‘The Missionaries of Charity’ whose primary task was to love and care for those persons whom nobody was prepared to look after. In 1952, she established a home for the homeless people — uncared for and unacceptable at other institutions were washed, fed and allowed to die with dignity.
“A beautiful death, is for people who lived like animals to die like angels — loved and wanted.” – Mother Teresa
Soon the mother opened a home for leprosy patients called ‘Shantinagar’ and a children’s home in 1955. When the walls of the Eastern Europe collapsed, she expanded her efforts to communist countries that had shunned her, embarking on dozens of projects.
Even today, the volunteers of the missionaries of charity provide effective help to the poorest of the poor in a number of countries in Asia, Africa and Latin America and they undertake relief works in the wake of natural catastrophes such as floods, epidemics, and famine and for refugees.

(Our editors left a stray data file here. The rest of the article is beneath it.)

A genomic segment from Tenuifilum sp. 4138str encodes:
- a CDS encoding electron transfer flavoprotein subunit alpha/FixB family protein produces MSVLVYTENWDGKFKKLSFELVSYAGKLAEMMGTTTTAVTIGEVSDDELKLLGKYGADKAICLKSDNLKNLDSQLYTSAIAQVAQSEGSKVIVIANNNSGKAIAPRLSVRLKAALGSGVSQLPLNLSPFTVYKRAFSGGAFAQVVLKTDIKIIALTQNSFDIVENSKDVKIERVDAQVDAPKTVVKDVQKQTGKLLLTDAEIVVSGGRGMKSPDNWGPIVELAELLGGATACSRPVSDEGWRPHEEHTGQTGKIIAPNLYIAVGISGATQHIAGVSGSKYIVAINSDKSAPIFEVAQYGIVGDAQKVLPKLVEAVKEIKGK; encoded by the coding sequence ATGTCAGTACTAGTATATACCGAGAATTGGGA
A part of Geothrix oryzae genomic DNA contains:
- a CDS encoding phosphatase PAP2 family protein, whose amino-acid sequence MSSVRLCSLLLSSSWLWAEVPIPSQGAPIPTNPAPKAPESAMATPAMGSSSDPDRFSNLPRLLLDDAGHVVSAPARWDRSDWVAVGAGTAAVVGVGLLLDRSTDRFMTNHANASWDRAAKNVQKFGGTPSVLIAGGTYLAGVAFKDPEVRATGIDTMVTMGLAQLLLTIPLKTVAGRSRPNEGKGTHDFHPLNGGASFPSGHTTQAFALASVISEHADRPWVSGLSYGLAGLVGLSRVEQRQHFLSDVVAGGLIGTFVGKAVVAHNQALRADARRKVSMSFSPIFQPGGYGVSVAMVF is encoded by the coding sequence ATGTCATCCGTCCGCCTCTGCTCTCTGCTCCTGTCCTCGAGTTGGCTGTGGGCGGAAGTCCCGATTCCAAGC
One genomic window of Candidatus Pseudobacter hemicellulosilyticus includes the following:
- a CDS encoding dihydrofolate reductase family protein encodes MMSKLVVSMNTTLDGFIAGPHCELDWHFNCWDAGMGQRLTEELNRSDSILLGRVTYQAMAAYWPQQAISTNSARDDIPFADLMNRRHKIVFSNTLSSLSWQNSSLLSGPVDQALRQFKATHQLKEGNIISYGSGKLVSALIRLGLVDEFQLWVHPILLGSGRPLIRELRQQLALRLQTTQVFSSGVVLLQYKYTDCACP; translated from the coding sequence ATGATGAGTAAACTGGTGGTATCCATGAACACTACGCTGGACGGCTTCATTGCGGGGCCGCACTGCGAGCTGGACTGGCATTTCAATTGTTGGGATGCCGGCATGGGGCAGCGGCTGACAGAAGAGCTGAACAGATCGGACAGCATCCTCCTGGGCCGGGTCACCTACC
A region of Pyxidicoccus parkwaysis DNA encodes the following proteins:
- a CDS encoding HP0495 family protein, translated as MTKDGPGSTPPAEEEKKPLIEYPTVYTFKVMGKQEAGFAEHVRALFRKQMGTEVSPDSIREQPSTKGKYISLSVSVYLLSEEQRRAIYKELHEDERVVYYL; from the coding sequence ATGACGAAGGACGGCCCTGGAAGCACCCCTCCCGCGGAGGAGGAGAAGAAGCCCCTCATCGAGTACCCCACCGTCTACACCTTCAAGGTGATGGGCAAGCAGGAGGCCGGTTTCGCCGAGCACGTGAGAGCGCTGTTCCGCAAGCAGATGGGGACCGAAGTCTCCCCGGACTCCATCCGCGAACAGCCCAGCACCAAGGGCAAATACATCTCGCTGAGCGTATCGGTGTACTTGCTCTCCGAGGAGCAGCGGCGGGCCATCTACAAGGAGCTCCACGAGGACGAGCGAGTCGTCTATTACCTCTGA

The order also has houses in North America, Europe and Australia, where they take care of the shut-ins, alcoholics, homeless and AIDS sufferers. By the 1990s, there were over one million co-workers in more than 40 countries.
In 1982, Mother Teresa persuaded Israelis and Palestinians, who were in the midst of a skirmish, to ceasefire long enough and rescue 37 mentally-handicapped patients from a besieged hospital in Beirut. In 1991, returning to her home country, she opened a home in Tirana, Albania.
She offered to resign her position as head of the order. A secret ballot was carried out and all the nuns, voted for the Mother to continue. Her own vote was the only vote against herself. Mother Teresa agreed to continue her work as head of the Missionaries of Charity.